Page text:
Glad I could help (even if it was in a passive way)

Just a few parting thoughts on the matter, although it sounds like you've
got a pretty good idea of what's going on already.  Before you go on,
though, I must apologize for the use of U.S. units (inches, dots per inch,
etc.)  I'm just used to dealing with said units, and things actually come
out to nicer, rounder numbers when using inches. So...

You're right that scaling the image down will both reduce the size of your
PDF, and the quality of the image.  There are a few things you can do to
find a happy medium between PDF size and image quality.  The most obvious
is to make sure you're using images of an appropriate resolution.  If
you're using a digital camera, to take 1600x1200 images, and the images get
printed in a 4inch by 3 inch rectangle on your PDF, you're looking at a
printed resolution of 400 DPI (Dots (or pixels, if you prefer) Per Inch.)
My system is meant to allow people to choose ad templates, fill them with
assets (copy, headlines, and photos) from a database, and create a
print-ready PDF, meaning that said PDF could be taken to a commercial
printer for a run of 50,000 copies, or submitted to a magazine or other
print publication for publishing.  I use 300 DPI as a minimum for my
output, and the results are of the same quality as most glossy magazine
advertisements.  If that kind of quality is not necessary, you may want to
try printing a PDF with the image printed at 200 DPI (this would be a
800x600 pixel image, provided the print dimensions are still 4 inches by 3
inches, as in my previous example.)  This halves your resolution, but
reduces your image size (for an uncompressed image) to 1/4 it's original

A secondary way to reduce the size of your PDF, while (mostly) preserving
image quality is to use JPEG images as an input, and to play with the
quality setting of the JPEG.  It's my understanding that when FOP puts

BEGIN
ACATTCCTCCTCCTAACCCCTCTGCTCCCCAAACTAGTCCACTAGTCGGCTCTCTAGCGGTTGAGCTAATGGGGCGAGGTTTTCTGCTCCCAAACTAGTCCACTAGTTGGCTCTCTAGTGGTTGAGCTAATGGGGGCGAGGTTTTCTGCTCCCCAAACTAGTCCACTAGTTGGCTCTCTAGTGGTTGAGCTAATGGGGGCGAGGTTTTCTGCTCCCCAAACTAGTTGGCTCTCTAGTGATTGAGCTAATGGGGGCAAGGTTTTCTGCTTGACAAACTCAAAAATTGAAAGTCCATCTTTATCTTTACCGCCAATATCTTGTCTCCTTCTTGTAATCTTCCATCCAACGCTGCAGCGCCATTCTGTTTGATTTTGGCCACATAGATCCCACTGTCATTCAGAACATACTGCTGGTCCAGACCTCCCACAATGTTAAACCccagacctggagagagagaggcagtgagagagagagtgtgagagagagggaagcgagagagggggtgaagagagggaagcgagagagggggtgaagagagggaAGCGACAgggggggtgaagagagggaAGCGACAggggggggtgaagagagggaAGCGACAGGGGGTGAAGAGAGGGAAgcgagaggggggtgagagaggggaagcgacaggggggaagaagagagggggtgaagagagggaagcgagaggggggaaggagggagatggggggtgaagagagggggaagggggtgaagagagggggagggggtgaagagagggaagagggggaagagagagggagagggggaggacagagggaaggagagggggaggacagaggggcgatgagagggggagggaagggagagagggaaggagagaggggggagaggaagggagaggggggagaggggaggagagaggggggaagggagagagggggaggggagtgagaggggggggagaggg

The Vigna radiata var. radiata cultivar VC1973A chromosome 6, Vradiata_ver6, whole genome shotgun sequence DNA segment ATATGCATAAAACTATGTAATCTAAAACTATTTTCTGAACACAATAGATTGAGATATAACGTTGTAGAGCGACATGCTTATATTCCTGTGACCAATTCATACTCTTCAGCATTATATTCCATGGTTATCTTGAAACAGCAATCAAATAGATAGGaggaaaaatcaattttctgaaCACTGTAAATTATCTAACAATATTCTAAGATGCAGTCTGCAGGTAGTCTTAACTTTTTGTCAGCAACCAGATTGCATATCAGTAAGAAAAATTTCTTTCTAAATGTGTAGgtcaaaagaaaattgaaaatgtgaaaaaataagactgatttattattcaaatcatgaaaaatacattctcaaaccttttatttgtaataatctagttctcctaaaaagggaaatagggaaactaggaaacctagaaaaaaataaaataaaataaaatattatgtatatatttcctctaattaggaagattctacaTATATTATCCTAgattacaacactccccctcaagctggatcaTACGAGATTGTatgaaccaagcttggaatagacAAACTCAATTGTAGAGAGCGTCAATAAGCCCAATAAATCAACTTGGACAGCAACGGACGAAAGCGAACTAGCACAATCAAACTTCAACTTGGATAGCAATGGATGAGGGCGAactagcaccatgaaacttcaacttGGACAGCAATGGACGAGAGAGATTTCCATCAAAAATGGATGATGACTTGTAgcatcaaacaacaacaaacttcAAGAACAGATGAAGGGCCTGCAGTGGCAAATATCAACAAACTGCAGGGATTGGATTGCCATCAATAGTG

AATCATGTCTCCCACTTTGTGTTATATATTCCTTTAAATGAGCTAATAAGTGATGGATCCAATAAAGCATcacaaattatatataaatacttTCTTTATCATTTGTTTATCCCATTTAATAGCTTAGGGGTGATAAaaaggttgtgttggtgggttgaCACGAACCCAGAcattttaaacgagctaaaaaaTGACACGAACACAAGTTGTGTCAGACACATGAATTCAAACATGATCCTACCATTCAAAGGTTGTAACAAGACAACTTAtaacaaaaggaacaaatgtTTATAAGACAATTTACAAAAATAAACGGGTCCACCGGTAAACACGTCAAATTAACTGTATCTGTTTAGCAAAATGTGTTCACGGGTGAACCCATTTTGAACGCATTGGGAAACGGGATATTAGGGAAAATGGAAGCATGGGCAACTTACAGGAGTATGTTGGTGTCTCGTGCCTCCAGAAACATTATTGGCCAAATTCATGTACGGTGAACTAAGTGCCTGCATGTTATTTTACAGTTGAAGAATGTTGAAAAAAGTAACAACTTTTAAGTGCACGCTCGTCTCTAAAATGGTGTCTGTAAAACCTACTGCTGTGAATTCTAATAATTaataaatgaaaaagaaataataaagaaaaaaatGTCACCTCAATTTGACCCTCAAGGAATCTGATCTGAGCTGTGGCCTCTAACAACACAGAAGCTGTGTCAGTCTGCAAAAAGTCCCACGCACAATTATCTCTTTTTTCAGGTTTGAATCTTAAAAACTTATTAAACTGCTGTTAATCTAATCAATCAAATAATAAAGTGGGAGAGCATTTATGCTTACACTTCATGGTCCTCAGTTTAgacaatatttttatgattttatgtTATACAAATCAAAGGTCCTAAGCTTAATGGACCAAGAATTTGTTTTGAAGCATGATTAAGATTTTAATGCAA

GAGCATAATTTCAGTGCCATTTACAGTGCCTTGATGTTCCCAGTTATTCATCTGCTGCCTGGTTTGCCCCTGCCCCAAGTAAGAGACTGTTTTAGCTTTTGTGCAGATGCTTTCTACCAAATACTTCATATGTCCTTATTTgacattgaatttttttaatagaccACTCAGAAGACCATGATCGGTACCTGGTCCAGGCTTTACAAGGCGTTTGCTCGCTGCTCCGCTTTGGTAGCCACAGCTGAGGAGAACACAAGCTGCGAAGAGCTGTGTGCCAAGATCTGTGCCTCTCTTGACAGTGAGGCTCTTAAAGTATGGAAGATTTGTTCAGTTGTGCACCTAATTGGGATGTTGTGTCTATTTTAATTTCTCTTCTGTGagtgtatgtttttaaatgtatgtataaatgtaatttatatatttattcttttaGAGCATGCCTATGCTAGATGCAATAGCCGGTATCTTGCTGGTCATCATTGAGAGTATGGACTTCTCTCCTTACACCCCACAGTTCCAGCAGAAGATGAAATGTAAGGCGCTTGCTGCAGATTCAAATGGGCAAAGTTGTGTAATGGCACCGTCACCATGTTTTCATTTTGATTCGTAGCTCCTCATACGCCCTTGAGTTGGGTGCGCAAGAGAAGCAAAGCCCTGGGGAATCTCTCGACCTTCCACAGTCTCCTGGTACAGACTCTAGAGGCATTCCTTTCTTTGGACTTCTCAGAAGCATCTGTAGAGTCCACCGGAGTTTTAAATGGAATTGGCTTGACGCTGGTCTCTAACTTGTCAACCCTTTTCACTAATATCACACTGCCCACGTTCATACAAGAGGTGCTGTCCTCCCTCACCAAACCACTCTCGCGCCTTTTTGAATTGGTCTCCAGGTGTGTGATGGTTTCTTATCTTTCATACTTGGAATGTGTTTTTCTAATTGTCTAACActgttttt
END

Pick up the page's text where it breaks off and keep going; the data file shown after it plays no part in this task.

images into a PDF, it internally converts them to a JPEG, UNLESS the input
image is already a JPEG, in which case it simply embeds the image in the
PDF.  Basically, this means that by using JPEG-formatted images as your
input, you have direct control over the number of bytes your image content
takes up in the resulting PDF.

Depending on your requirements, you may be able to significantly reduce the
size of your PDFs by using these 2 methods in some sort of preprocessing
step between pulling the image from the camera, and generating the actual

Sorry about the huge reply, especially if it's information you already
know.  I didn't realize it was going to be this big, but perhaps it'll help
some poor soul searching the archive in the future.


                    "Stephan Wiesner"                                           
                    <[EMAIL PROTECTED]       To:     <[EMAIL PROTECTED]>        
          >               cc:                                
                                             Subject:     RE: Quality of 
                    11/15/2002 01:27                                            
                    Please respond to                                           

Hi Jeff,
Okay, I did prepare a document to send to you and, of course. I can get
fine quality if I use very large pictures. I made them with my digital
camera at 1600 resolution and formerly cut it to 25% size. This looked
still very good on the screen, but not in the PDF. When I don't reduce
the size, the quality is fine. This is, in my oppinion, because now the
picture is at 100% when I set the Acrobat to 400%, which I don't do. The
drawback, of course, is that the PDF gets real huge. I suppose that is a
price I will have to pay, though and I can live with that.

So, you helped me without really doing anything :-)


> -----Original Message-----
> Sent: Freitag, 15. November 2002 18:46
> Subject: RE: Quality of Grafics
> Stephan-
> Based on the fact that your printed copy looks correct, I
> still think it might be a display issue.  A quick and easy
> way to check it would be to create a test document containing
> multiple instances of the same image, each at a different
> size (either by specifying a scaling factor, or by specifying
> hard dimensional constraints (like pt or cm)).  I'd bet (if I
> were a gambling man) that all of the printed results are
> going to look good, while your on-screen representations are
> going to be a crap shoot.
> Is the purpose of your project to create PDFs that are going
> to be primarily viewed on-screen, or on hard copy?  And if
> possible, could you send me a copy of the offending PDF, and
> the image itself? (In a separate e-mail directly to my
> address; you'll probably get scolded if you post potentially
> large attachments to the group.)
> -Jeff

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